It's been 23 years since Joe Gibbs celebrated a Daytona 500 victory. Standing in his way now is a lineup as formidable as Howie Long, Marcus Allen and the 1983 Raiders.
Gibbs has four strong chances Sunday to earn a second Daytona 500 victory, and his stable of Toyotas has been among the strongest cars during Speedweeks. The main competition comes from Daytona's favorite son — two-time 500 winner Dale Earnhardt Jr. and his Hendrick Motorsports teammates.
Denny Hamlin and reigning Sprint Cup champion Kyle Busch already have given Gibbs a pair of wins this week at Daytona International Speedway. But the three-time Super Bowl winning coach has had his heart broken nearly two dozen times since Dale Jarrett took Joe Gibbs Racing to victory lane at Daytona in 1993.
Gibbs isn't used to losing — his only Super Bowl defeat was to the Raiders a decade before he won NASCAR's version of the big game — and he has made it clear he wants a win in NASCAR's season opener.
"There's always pressure from Coach," Carl Edwards said. "Coach wants to win everything."
JGR's lone defeat during Speedweeks came in the first qualifying race, with Earnhardt passing Hamlin with ease for the victory. Afterward, Earnhardt raved about his car — nicknamed "Amelia Earhart" because he feels unbeatable in that speedy Chevrolet. Amelia has won four of six races over 13 months and never finished lower than third.
"This car is something special," Earnhardt said.
It's often difficult to figure out who is the class of the field leading into the 500 because no one knows who may be playing it close to the vest. But JGR and Hendrick have the most speed, and proved it when rookie Chase Elliott put Jeff Gordon's famed No. 24 Chevrolet on the pole next to Gibbs driver Kenseth.
Elliott, the 20-year-old son of Hall of Famer Bill Elliott, could have his hands full in his first 500. He raced against teammate Earnhardt in the qualifying event, and Earnhardt warned him to be selfish on the track.
"I told Chase on the starting grid, 'I'm not going to be helping you. Don't help me,'" Earnhardt said. "'Don't worry about where I'm at. If I'm behind you in one of the lines, don't jump in thinking you're trying to help me. Do everything you can to keep the lead. Don't give the lead up no matter what.
"'I'm going to do what I need to do for me. You do what you need to do for you. You just got to be selfish.'"
Elliott, part of a new youth group moving into NASCAR's elite series, isn't alone in having to prove his mettle during the biggest race of the year. Ryan Blaney has proven to be fearless in restrictor-plate races, but the 22-year-old had trouble getting other drivers to trust him enough to draft with him last fall at Talladega.
It was a struggle as well in Thursday's qualifying race, when he came from a lap down in the Wood Brothers' famed No. 21 Ford to finish third. But he's a de facto teammate to Team Penske drivers Brad Keselowski and Joey Logano, the defending Daytona 500 winner, and should the Fords figure out an effective game plan, they may be able to disrupt the Gibbs and Hendrick juggernaut.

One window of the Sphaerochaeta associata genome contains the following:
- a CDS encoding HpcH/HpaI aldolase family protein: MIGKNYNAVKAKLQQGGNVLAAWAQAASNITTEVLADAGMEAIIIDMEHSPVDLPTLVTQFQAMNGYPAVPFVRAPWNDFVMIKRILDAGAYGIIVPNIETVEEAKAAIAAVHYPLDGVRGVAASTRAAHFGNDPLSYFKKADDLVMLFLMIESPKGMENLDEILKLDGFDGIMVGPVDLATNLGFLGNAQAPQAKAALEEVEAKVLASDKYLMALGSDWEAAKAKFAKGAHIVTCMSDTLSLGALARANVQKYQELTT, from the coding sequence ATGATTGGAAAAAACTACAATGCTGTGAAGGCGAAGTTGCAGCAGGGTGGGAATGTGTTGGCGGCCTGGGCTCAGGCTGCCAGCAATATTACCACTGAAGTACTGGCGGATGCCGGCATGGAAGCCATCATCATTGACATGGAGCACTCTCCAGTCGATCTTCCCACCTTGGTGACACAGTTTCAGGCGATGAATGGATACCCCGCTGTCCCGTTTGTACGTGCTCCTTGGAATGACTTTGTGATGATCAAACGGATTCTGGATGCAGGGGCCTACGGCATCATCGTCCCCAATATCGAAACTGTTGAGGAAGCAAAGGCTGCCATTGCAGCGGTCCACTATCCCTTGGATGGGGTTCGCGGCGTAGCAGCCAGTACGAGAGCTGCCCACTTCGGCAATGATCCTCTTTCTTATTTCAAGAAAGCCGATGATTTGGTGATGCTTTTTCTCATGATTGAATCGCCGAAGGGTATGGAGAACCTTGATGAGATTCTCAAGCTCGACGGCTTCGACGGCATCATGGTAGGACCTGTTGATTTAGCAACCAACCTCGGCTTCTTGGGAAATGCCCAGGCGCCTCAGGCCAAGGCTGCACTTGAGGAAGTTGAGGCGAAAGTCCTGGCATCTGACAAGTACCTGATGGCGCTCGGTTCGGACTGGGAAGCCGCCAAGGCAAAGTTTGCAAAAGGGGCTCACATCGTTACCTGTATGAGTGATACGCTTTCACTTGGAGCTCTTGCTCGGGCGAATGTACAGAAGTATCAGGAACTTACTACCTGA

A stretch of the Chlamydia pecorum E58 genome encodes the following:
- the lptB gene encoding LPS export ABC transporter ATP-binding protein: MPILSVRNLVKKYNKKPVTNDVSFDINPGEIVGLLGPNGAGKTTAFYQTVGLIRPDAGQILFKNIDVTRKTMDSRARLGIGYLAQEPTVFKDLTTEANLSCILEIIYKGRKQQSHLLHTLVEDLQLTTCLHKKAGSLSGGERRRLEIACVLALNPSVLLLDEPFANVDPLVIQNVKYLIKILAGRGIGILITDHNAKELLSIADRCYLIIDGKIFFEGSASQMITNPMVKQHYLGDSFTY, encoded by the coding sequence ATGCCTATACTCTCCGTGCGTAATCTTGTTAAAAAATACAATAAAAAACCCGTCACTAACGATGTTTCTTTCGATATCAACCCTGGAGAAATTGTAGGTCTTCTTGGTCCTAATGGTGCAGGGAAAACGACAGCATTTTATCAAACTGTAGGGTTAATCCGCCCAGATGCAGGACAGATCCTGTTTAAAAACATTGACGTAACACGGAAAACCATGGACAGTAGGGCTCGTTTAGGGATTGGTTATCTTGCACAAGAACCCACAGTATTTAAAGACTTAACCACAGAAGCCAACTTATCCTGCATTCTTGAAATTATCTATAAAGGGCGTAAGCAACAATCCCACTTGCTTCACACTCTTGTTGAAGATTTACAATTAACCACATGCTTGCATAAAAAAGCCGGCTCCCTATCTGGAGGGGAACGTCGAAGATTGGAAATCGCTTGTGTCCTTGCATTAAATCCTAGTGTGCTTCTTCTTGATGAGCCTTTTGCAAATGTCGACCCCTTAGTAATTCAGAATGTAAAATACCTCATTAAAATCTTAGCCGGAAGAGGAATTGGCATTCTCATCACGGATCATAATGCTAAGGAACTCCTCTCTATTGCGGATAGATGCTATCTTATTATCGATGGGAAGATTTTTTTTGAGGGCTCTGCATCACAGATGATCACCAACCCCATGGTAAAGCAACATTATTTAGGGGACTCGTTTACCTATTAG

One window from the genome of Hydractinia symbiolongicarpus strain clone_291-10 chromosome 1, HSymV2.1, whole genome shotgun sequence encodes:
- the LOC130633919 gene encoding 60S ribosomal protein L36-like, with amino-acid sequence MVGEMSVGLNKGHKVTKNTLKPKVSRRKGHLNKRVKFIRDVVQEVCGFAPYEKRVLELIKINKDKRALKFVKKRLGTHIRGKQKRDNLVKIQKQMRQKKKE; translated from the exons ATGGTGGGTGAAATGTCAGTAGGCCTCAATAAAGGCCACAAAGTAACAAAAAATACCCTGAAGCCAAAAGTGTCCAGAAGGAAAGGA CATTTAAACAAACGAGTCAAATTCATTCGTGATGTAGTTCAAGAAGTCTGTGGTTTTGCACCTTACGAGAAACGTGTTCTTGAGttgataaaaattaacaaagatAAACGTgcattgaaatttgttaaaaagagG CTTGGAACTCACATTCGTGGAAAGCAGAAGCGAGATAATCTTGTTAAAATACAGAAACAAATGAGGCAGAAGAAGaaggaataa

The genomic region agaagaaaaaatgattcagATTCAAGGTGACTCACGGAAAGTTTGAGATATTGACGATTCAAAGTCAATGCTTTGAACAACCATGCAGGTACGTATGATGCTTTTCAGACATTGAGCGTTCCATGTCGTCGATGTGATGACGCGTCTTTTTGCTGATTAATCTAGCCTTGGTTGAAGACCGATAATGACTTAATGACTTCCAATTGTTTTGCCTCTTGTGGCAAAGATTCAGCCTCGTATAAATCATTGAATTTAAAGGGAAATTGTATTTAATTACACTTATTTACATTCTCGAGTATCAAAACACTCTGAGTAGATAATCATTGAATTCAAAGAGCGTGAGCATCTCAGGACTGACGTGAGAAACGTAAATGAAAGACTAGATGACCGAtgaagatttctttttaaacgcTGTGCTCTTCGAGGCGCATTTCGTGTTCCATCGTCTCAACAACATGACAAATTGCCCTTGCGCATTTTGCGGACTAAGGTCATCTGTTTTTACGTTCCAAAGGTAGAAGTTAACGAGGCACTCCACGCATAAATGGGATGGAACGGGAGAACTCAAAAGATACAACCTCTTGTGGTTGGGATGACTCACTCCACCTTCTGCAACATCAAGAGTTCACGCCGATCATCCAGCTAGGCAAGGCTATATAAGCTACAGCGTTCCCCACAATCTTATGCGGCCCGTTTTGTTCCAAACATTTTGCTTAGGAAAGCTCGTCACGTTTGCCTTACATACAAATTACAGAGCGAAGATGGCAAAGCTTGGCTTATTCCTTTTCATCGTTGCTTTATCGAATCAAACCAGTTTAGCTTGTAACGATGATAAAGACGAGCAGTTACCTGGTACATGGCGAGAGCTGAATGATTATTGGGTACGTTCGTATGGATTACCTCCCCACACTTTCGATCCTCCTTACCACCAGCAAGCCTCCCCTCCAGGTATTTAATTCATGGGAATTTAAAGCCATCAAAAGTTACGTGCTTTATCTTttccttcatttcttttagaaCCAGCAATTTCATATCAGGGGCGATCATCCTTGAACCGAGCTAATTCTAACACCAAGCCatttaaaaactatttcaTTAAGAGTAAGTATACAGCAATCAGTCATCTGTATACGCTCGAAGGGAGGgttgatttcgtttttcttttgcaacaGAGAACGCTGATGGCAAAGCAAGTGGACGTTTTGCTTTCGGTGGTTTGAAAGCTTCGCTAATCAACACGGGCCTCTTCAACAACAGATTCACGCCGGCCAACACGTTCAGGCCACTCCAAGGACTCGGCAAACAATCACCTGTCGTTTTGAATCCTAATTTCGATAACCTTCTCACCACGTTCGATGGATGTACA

Blaney knows he'll have to prove himself lap after lap Sunday so someone will work with him in crunch time.
"If someone can get like a blowtorch, burn the yellow stripes off the bumper, that's going to help," Blaney said of the stripe on the back of his car that signifies his rookie status.
It wouldn't be unheard of for Elliott or Blaney to earn an upset win. Trevor Bayne pulled it off driving for the Wood Brothers in 2011 in his Daytona 500 debut. But "The Great American Race" is no longer considered the wide-open shootout most everyone once considered the hectic pack race.
The best plate racers have separated themselves from the field, and those usual suspects are typically the ones in contention.
"At every other race track we go to, you're single-minded, you're selfish and you're a jerk," Earnhardt said. "You're a jerk on restarts. You're a jerk every time you're battling for position. You're not doing anybody any favors out there. You're not trying to help anybody. That's racing. That's the way it's always been, right?
"That's why you see the same guys up there, because they understand the mentality. Different styles work. Denny and mine is real similar. He's aggressive. Logano, he's aggressive. But Kenseth does well, and he's not quite as aggressive. He's real smart. It's a mentality, I guess, where you just have to be a selfish jerk."
Hamlin understands that clearly and feels like not having won a Daytona 500 yet is a gaping hole in his resume. Same goes for teammate Busch, who has come up empty when he thought he had a winning car.
Busch has placed a special emphasis on this Daytona 500, though, because he missed the race a year ago. He broke his right leg and left foot in a crash the day before the 500 and missed 11 races. Still, he rallied to win his first Sprint Cup title in November and wants to open his title defense with a win for Gibbs.
Still, he refuses to go into Sunday thinking the famed track owes him anything.
"I don't think you're ever owed anything. I think certain things just come back through cycle," Busch said. "There may be times where you're at a race track, you're horrible at it. ... You come so close to winning a particular race, boom, it's taken out from underneath you. A few years later, you win it.
"I think if I could end up in victory lane on Sunday, then I certainly think it would kind of come full circle essentially. I'd love to have that happen, but I'm not expecting anything from the race track or the racing gods to make that happen."